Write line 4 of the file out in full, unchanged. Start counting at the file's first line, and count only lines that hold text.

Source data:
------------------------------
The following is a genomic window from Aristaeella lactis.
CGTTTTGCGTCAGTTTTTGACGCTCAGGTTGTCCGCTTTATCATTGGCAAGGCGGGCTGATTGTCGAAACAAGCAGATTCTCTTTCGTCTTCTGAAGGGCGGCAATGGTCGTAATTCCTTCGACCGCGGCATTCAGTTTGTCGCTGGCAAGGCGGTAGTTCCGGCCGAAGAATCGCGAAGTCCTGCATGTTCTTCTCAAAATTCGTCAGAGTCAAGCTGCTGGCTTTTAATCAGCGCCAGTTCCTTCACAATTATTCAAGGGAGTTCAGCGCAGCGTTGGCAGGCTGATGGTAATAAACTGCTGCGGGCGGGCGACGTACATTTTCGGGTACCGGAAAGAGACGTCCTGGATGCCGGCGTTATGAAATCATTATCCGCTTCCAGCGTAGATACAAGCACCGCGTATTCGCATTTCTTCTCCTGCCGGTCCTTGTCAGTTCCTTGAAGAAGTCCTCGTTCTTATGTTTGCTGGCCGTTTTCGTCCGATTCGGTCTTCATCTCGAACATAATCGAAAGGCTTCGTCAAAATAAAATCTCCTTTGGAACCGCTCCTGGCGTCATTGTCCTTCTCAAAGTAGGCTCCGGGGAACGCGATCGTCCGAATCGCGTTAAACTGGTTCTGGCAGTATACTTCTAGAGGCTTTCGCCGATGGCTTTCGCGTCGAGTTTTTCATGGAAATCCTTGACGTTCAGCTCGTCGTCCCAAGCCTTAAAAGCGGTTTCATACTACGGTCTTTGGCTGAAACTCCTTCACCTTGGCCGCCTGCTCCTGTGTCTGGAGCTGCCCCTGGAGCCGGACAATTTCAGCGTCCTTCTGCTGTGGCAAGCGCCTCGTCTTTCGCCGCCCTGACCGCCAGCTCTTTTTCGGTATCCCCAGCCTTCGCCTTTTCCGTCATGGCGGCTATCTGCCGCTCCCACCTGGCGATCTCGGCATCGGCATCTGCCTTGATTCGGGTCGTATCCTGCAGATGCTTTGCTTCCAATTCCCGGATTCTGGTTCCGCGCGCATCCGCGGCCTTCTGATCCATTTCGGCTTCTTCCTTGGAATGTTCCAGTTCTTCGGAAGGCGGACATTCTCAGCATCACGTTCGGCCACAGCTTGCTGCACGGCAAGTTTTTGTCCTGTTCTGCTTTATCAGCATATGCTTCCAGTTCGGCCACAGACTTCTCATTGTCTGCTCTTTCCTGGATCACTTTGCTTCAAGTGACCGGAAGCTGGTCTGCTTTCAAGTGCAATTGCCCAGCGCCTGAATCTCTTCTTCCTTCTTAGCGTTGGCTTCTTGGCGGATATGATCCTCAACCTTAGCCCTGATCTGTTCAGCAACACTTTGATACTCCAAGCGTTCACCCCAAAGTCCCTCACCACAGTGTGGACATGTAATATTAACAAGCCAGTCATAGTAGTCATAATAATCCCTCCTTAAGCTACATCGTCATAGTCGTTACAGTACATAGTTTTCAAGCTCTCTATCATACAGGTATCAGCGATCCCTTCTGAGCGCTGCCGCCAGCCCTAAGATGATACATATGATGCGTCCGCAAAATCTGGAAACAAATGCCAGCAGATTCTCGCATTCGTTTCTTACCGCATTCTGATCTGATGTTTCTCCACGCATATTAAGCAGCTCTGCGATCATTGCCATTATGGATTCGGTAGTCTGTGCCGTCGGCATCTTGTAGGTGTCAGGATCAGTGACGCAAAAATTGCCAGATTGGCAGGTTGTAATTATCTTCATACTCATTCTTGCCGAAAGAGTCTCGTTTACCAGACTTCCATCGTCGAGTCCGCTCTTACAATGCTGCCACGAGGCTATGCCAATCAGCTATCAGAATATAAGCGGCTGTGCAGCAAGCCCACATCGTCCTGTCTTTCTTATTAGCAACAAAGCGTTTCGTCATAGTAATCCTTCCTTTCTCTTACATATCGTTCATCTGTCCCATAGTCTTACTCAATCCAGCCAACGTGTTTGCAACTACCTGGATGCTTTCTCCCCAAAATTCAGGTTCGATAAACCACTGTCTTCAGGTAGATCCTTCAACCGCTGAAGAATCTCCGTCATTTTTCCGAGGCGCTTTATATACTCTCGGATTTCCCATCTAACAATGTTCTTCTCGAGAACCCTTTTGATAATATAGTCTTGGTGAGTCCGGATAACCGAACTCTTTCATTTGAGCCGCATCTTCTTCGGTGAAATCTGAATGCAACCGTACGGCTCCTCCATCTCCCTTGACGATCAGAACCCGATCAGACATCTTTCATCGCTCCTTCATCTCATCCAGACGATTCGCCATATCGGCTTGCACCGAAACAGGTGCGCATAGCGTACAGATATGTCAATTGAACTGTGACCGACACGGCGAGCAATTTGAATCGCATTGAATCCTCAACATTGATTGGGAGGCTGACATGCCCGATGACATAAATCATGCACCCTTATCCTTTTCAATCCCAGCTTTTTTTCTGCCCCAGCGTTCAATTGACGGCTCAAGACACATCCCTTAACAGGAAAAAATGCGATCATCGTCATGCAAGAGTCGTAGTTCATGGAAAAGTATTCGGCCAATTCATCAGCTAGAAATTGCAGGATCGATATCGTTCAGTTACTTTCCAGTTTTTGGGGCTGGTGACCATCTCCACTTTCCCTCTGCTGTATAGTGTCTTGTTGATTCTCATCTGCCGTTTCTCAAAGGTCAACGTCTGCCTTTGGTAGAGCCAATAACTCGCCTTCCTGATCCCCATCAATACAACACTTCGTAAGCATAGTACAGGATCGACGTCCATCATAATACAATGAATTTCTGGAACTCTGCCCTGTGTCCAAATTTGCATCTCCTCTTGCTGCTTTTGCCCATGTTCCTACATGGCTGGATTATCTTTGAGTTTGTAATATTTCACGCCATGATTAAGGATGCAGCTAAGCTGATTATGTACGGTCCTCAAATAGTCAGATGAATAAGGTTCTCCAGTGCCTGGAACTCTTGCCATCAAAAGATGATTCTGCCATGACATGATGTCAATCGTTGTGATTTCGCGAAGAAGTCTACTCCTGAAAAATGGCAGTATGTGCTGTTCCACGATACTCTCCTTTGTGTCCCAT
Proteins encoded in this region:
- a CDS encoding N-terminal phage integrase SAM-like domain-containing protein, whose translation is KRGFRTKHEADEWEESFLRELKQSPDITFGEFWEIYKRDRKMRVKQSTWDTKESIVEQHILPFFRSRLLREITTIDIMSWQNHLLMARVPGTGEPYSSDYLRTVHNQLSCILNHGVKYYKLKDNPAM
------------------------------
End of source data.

- a CDS encoding N-terminal phage integrase SAM-like domain-containing protein, whose translation is KRGFRTKHEADEWEESFLRELKQSPDITFGEFWEIYKRDRKMRVKQSTWDTKESIVEQHILPFFRSRLLREITTIDIMSWQNHLLMARVPGTGEPYSSDYLRTVHNQLSCILNHGVKYYKLKDNPAM